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Israeli Prime Minister Golda Meir and defense minister Moshe Dayan meet their troops on the Golan Heights during the Yom Kippur War, on October 21, 1973. Israeli Government Press Office

Long ago, leaders of religious institutions in the United States realized that cinema was a compelling way to tell their story. This year you can expect to see many such stories. Interestingly enough, Jews, who are so much a part of Hollywood filmmaking, never seem to fully grasp this potential – except, that is, for the Simon Wiesenthal Center. The Los Angeles-based center created Moriah Films in 1982; over the years it has reached out to members of the movie community to provide narration in their 13 films. Some of the documentary films they produced have been stronger than others, but the care and dedication paid to the project by Rabbi Marvin Hier, the Moriah Films staff, and producer/director Richard Trank deserves not only our attention but our thanks. The center has produced such Oscar-winning films as “Genocide” and “The Long Way Home,” as well as last year’s “It Is No Dream” about Theodor Herzl. Its newest film is “The Prime Ministers: The Pioneers.”

The film is based on Shlomo Avner’s book, “The Prime Ministers: An Intimate Narrative of Israeli Leadership,” and it is the first of a two-part project to adapt Avner’s work for cinema. Avner was a British immigrant to Israel in 1947, who worked his way up in the Foreign Ministry, where he served as an aide and speech writer and witnessed first-hand interactions between the key figures who helped shape the state of Israel. The film begins with his wonderful insights into Levi Eshkol, who followed David Ben-Gurion to become the third Israeli prime minister – it was Eskhol who led the country during the Six Day War. In the long list of 1960s Israeli personalities that includes Moshe Dayan, Yitzhak Rabin, and Yigal Allon, Eshkol typically gets little notice. We think of Dayan or Rabin as the heroes of that war, and Eshkol as a bureaucrat who somehow found his way to the top. But the film provides an insightful portrait of the man, his warmth, love of Yiddishisms, and ability to control a cabinet pushing him to go to war.

After Syria attacked and Egypt closed the Straits of Tiran to Israel’s south in the spring of 1967, Eshkol chose to use diplomacy to tackle the threat to Israel. Avner points to these various failed attempts to get the world powers involved on Israel’s behalf when Eshkol and his cabinet finally attacked, on that fateful morning of June 5.

Avner, who would later represent Israel as ambassador to Britain, Ireland, and Australia, offers some fascinating anecdotes. He talks about Yitzhak Rabin’s early months in Washington as Israel ambassador to the United States, and the frustration Foreign Minister Abba Eban felt because Rabin, not he, became Eshkol’s spokesperson. Avner tells how Charles de Gaulle instituted an embargo against Israel on the first day of the Six Day War, cutting off Israel’s ability to acquire spare parts for the armaments and planes that France had sold to Israel. After the war, knowing full well that he needed a new supplier of arms for Israel, Eshkol flew to Texas to meet with President Lyndon Johnson. The rapport between the leaders had not been great until the two of them – the rancher and the former kibbutznik – were on their knees in a barn on Johnson’s ranch, discussing cows. At that point, Israel found a new friend and arms provider – the United States of America.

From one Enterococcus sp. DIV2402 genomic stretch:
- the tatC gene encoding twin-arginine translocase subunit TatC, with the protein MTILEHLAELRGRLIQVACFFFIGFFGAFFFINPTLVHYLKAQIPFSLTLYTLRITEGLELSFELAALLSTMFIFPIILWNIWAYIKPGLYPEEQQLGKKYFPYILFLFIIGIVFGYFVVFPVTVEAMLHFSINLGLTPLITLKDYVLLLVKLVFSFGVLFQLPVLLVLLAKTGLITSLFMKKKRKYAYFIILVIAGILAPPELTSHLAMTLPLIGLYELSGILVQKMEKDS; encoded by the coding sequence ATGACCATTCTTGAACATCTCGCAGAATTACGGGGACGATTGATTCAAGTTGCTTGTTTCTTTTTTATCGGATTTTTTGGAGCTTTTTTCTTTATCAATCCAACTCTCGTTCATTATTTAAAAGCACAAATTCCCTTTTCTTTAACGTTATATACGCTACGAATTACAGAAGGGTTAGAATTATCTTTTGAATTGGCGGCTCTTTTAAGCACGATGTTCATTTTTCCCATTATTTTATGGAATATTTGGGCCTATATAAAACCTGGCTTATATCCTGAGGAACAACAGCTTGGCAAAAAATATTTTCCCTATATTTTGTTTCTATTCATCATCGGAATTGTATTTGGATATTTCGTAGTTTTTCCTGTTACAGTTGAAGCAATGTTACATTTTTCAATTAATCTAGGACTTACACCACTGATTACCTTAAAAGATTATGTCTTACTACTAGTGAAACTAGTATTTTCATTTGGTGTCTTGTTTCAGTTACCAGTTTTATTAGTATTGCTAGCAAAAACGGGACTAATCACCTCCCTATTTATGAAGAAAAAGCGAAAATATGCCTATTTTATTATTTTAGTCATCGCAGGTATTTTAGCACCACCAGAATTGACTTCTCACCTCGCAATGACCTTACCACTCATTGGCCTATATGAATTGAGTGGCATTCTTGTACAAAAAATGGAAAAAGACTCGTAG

Avner tells his story on camera, and it does take a while before the narration brings you in and makes you feel as if you are part of this epic. Once it does, Trank does a fine job weaving the storytelling Avner into the footage that he puts on the screen. There is a good balance between anecdotes and history, and eyewitness Avner is masterful in showing how these various encounters influenced events. One of the more interesting stories is how Menachem Begin, then the Knesset’s opposition leader, was brought into Eshkol’s cabinet on the eve of the Six Day War. There he was, sitting around a table with his political enemies, and once Jordan had entered the war he asked his colleagues to authorize sending troops into the Old City of Jerusalem.

Minister of Defense Moshe Dayan, hero of the 1956 Sinai campaign, believed such a foray to be too dangerous. But as Avner described it, Begin “had a sense of Jewish history,” and he pushed his case for taking control of the Temple Mount, and Dayan and Eshkol finally agreed. We know the rest of the story; Avner tells us how he delayed his departure for the United States long enough so he could be at the Western Wall, newly back in Jewish hands.

Avner continues with a look at Golda Meir. As endearing as the first part of the film was, I wanted more about Golda. The film does focus on the special relationship forged between the two Jews, Secretary of State Henry Kissinger and the prime minister, but some of the intrigue between Golda and Richard Nixon was missing. I wanted a broader picture of the woman, and a deeper understanding of how she coped with the growing dissatisfaction with her leadership. These were some of the moments that made “A Woman Called Golda” so mesmerizing.

In watching “The Prime Ministers: The Pioneers,” you are made to feel a part of Israel, its history, and how its leaders believed they were representing the entire Jewish people. It is a fine effort. Leonard Nimoy provides the voice of Levi Eshkol, Sandra Bullock is Golda Meir, Michael Douglas is Yitzhak Rabin, and Christoph Waltz is Menachem Begin. The film opens today at the Quad Theater in New York.

Eric Goldman of Teaneck is the author of “The American Jewish Story through Cinema.”